So What?

So why did we compile all these comments from politicians and organisations from the past year or so?

It’s important that people know what are the thoughts of the people leading our nation and setting our growth and direction.

Politicians have platforms where they can be heard and the power to change laws, so every word they say has weight. Even for the issue of child marriage, there are those who straight up accept it as statutory rape, but there are others who feel that it can be a solution to circumstantial issues.

These comments are recent and show us the thinking and reasoning of the people setting the order of the land. When it comes to sex, and particularly rape or sexual assault, our country still has some ways to go before the laws of the land truly protect the victims and fully criminalise sexual offenses.

We keep going back to this, but the first step is always about educating and raising awareness. At the moment, Malaysians are at a disadvantage from the start. After all, our version of sex education in schools is purely anatomical, with very little else.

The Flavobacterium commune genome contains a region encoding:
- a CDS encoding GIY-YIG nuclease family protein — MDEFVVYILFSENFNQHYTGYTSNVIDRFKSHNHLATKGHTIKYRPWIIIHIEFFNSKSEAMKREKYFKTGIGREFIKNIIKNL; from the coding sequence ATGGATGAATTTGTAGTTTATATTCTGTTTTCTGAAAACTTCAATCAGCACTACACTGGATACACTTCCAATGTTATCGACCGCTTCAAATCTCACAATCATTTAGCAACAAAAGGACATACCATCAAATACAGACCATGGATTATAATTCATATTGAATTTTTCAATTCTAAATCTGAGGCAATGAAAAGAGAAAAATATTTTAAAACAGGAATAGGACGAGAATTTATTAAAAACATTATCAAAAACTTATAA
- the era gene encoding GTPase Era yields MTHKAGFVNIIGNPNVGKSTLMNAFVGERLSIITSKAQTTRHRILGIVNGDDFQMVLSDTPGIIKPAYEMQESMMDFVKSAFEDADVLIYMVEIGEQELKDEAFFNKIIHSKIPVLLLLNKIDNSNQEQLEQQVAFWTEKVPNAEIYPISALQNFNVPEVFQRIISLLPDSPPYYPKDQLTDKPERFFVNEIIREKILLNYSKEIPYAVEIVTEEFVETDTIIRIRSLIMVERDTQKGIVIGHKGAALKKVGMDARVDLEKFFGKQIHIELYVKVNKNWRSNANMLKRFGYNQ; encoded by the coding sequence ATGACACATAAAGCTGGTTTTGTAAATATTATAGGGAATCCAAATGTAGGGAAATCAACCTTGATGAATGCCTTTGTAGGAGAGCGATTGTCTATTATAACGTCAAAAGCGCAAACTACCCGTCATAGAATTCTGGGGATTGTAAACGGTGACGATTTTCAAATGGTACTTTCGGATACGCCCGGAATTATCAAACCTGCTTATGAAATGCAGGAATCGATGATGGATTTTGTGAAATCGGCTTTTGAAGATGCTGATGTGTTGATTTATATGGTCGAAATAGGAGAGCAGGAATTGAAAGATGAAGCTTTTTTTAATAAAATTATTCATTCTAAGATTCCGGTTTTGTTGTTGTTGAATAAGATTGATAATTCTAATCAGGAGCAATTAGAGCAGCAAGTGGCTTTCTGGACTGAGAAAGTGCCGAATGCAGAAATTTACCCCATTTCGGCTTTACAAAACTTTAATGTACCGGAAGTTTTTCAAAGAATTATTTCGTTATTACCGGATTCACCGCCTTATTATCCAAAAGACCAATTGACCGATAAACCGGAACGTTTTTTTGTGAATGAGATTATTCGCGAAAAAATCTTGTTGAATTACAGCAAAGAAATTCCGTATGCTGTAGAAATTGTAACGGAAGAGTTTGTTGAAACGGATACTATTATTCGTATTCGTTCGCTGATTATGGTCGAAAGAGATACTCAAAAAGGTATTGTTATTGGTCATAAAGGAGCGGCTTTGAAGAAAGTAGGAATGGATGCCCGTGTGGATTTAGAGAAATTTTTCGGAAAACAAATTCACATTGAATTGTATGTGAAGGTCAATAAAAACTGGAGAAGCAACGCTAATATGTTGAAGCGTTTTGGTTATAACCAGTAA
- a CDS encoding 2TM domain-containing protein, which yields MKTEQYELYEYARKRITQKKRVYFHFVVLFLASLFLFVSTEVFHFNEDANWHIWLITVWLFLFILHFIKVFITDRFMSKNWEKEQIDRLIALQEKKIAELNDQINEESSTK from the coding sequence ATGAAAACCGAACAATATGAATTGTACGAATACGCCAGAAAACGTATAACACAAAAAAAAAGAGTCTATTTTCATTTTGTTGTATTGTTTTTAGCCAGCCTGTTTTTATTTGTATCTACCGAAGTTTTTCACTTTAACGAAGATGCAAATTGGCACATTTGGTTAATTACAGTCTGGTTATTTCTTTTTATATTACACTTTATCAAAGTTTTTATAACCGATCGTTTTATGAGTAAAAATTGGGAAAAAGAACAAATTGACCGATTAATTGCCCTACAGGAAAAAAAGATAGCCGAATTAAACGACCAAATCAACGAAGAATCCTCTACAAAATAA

Right now, most our country defaults to the abstinence-until-marriage view when it comes to sex, which means that a lot of information is not spoken about.

Instead, there should be a move towards a more comprehensive sexuality education, which the UN recognises as important for humans to know their own rights. Malaysian citizens should be educated all aspects of sexuality, not just the mechanics but also emotional relations and responsibilities, sexual activity, sexual reproduction, age of consent, reproductive health, reproductive rights, safe sex, birth control and sexual abstinence.

As an aside, should anyone be facing anything related to sexual assault or rape, here are some NGOs and centers that are working to help.

Feature Image Credit: NST Online